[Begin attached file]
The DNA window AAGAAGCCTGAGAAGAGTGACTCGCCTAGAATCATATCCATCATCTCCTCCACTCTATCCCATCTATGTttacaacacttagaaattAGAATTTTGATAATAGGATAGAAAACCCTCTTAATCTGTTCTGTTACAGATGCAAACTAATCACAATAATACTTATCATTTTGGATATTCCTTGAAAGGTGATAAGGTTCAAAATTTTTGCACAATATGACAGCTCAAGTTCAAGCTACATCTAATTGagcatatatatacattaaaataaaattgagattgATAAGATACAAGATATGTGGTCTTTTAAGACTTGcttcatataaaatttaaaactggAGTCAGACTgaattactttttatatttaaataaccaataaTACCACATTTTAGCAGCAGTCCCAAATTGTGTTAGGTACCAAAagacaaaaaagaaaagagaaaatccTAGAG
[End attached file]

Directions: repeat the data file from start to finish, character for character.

The DNA window AAGAAGCCTGAGAAGAGTGACTCGCCTAGAATCATATCCATCATCTCCTCCACTCTATCCCATCTATGTttacaacacttagaaattAGAATTTTGATAATAGGATAGAAAACCCTCTTAATCTGTTCTGTTACAGATGCAAACTAATCACAATAATACTTATCATTTTGGATATTCCTTGAAAGGTGATAAGGTTCAAAATTTTTGCACAATATGACAGCTCAAGTTCAAGCTACATCTAATTGagcatatatatacattaaaataaaattgagattgATAAGATACAAGATATGTGGTCTTTTAAGACTTGcttcatataaaatttaaaactggAGTCAGACTgaattactttttatatttaaataaccaataaTACCACATTTTAGCAGCAGTCCCAAATTGTGTTAGGTACCAAAagacaaaaaagaaaagagaaaatccTAGAG